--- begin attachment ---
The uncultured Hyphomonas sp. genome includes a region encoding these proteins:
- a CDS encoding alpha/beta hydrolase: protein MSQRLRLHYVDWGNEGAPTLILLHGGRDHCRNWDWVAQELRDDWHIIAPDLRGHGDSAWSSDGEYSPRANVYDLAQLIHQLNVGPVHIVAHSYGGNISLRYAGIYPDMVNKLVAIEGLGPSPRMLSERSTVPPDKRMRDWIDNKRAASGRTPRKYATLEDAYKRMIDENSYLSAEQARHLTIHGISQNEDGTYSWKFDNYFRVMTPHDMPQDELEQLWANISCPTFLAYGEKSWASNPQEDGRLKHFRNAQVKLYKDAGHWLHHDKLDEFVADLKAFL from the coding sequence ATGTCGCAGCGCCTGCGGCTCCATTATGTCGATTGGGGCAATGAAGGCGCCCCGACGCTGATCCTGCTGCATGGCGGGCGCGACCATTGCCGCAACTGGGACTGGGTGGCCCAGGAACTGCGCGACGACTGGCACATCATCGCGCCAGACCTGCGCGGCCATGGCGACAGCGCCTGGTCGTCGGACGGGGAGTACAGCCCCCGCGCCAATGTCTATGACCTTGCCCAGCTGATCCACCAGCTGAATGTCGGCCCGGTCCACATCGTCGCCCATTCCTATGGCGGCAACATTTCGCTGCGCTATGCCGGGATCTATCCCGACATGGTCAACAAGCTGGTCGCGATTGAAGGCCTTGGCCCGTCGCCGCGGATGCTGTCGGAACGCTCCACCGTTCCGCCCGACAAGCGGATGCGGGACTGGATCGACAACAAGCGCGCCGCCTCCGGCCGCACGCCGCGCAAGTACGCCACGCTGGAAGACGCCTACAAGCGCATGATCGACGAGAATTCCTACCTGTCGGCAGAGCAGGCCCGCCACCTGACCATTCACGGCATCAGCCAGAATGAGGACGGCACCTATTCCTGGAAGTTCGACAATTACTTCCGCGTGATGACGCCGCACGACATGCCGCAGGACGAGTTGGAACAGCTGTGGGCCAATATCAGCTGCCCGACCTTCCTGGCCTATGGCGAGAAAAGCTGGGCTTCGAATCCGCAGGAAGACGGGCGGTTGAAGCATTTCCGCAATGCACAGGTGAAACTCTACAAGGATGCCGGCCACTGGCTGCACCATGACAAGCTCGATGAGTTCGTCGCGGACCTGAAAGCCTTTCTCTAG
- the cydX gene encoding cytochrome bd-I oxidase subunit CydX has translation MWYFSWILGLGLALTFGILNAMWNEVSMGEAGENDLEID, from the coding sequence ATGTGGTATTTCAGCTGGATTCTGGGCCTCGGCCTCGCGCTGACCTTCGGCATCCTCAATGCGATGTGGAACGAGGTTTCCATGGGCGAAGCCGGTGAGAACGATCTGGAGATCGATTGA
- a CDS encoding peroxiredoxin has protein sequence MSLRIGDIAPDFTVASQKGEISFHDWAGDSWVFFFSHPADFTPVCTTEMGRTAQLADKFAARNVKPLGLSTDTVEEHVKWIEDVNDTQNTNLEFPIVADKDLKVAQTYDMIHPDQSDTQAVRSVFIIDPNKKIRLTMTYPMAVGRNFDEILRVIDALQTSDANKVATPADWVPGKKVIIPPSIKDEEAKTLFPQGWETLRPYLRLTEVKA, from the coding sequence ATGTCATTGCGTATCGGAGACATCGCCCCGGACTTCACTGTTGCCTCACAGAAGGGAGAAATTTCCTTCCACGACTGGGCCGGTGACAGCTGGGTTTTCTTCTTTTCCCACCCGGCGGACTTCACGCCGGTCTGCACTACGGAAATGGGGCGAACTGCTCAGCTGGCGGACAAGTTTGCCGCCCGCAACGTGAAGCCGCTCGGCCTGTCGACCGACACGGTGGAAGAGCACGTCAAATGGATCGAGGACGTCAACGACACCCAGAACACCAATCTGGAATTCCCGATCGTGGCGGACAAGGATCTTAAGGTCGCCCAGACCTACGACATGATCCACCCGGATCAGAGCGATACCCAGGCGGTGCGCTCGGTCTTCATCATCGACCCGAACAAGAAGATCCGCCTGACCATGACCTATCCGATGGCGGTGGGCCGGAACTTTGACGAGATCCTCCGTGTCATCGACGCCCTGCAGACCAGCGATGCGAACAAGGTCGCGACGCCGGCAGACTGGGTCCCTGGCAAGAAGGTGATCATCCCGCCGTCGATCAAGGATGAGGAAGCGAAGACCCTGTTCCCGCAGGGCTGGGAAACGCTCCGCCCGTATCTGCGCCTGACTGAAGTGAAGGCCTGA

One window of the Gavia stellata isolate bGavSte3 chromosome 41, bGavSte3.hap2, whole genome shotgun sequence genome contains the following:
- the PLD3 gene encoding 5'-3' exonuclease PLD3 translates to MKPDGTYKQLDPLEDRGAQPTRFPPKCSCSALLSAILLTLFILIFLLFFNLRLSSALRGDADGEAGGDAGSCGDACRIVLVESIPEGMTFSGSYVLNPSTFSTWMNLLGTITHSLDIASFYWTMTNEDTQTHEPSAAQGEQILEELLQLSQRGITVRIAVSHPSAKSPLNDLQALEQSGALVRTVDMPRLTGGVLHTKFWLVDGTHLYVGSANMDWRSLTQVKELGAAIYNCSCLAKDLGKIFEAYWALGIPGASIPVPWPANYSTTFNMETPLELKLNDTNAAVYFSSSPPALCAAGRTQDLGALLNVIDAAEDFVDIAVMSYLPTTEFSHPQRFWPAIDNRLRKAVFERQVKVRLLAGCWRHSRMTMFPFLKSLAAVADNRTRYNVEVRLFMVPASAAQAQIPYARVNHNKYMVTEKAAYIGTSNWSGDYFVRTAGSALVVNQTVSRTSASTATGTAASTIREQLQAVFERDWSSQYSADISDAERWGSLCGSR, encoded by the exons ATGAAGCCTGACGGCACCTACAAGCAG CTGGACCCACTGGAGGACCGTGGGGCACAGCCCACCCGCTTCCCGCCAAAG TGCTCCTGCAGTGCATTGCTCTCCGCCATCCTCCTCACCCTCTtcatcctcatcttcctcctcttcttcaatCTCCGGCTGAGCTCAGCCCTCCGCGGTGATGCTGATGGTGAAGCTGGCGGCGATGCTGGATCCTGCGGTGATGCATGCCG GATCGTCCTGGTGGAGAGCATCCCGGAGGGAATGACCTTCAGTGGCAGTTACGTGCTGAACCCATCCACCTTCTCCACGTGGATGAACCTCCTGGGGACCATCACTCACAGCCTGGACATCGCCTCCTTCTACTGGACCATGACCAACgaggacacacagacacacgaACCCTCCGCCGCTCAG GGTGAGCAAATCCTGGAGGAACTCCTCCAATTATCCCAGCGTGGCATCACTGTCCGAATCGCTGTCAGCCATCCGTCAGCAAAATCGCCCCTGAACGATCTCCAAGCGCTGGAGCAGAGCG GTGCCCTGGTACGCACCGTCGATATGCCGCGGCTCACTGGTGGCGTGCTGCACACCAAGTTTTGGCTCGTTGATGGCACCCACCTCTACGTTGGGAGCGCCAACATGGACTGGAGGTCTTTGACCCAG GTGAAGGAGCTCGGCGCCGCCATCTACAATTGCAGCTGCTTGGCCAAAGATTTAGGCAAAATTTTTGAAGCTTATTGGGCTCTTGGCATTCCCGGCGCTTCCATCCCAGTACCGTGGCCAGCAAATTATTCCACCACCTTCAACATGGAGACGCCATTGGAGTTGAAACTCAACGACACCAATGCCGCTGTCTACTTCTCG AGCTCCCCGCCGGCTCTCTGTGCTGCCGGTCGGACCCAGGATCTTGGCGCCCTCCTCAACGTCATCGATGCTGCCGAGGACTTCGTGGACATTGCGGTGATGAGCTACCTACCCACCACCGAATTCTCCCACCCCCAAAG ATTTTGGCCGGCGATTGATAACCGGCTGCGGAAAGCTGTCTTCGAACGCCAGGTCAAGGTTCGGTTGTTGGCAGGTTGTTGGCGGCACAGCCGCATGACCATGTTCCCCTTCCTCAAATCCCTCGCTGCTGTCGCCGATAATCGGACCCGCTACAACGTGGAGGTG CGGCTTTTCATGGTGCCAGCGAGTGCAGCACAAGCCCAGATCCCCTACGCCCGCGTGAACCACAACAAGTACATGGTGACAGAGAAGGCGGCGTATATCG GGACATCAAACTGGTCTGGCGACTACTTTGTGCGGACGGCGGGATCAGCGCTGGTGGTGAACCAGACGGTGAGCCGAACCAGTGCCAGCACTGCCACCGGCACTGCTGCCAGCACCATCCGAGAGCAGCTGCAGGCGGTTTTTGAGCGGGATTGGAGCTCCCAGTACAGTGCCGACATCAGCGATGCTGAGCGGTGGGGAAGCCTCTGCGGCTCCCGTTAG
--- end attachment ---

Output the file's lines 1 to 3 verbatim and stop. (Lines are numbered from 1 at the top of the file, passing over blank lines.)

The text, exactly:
The uncultured Hyphomonas sp. genome includes a region encoding these proteins:
- a CDS encoding alpha/beta hydrolase: protein MSQRLRLHYVDWGNEGAPTLILLHGGRDHCRNWDWVAQELRDDWHIIAPDLRGHGDSAWSSDGEYSPRANVYDLAQLIHQLNVGPVHIVAHSYGGNISLRYAGIYPDMVNKLVAIEGLGPSPRMLSERSTVPPDKRMRDWIDNKRAASGRTPRKYATLEDAYKRMIDENSYLSAEQARHLTIHGISQNEDGTYSWKFDNYFRVMTPHDMPQDELEQLWANISCPTFLAYGEKSWASNPQEDGRLKHFRNAQVKLYKDAGHWLHHDKLDEFVADLKAFL from the coding sequence ATGTCGCAGCGCCTGCGGCTCCATTATGTCGATTGGGGCAATGAAGGCGCCCCGACGCTGATCCTGCTGCATGGCGGGCGCGACCATTGCCGCAACTGGGACTGGGTGGCCCAGGAACTGCGCGACGACTGGCACATCATCGCGCCAGACCTGCGCGGCCATGGCGACAGCGCCTGGTCGTCGGACGGGGAGTACAGCCCCCGCGCCAATGTCTATGACCTTGCCCAGCTGATCCACCAGCTGAATGTCGGCCCGGTCCACATCGTCGCCCATTCCTATGGCGGCAACATTTCGCTGCGCTATGCCGGGATCTATCCCGACATGGTCAACAAGCTGGTCGCGATTGAAGGCCTTGGCCCGTCGCCGCGGATGCTGTCGGAACGCTCCACCGTTCCGCCCGACAAGCGGATGCGGGACTGGATCGACAACAAGCGCGCCGCCTCCGGCCGCACGCCGCGCAAGTACGCCACGCTGGAAGACGCCTACAAGCGCATGATCGACGAGAATTCCTACCTGTCGGCAGAGCAGGCCCGCCACCTGACCATTCACGGCATCAGCCAGAATGAGGACGGCACCTATTCCTGGAAGTTCGACAATTACTTCCGCGTGATGACGCCGCACGACATGCCGCAGGACGAGTTGGAACAGCTGTGGGCCAATATCAGCTGCCCGACCTTCCTGGCCTATGGCGAGAAAAGCTGGGCTTCGAATCCGCAGGAAGACGGGCGGTTGAAGCATTTCCGCAATGCACAGGTGAAACTCTACAAGGATGCCGGCCACTGGCTGCACCATGACAAGCTCGATGAGTTCGTCGCGGACCTGAAAGCCTTTCTCTAG
- the cydX gene encoding cytochrome bd-I oxidase subunit CydX has translation MWYFSWILGLGLALTFGILNAMWNEVSMGEAGENDLEID, from the coding sequence ATGTGGTATTTCAGCTGGATTCTGGGCCTCGGCCTCGCGCTGACCTTCGGCATCCTCAATGCGATGTGGAACGAGGTTTCCATGGGCGAAGCCGGTGAGAACGATCTGGAGATCGATTGA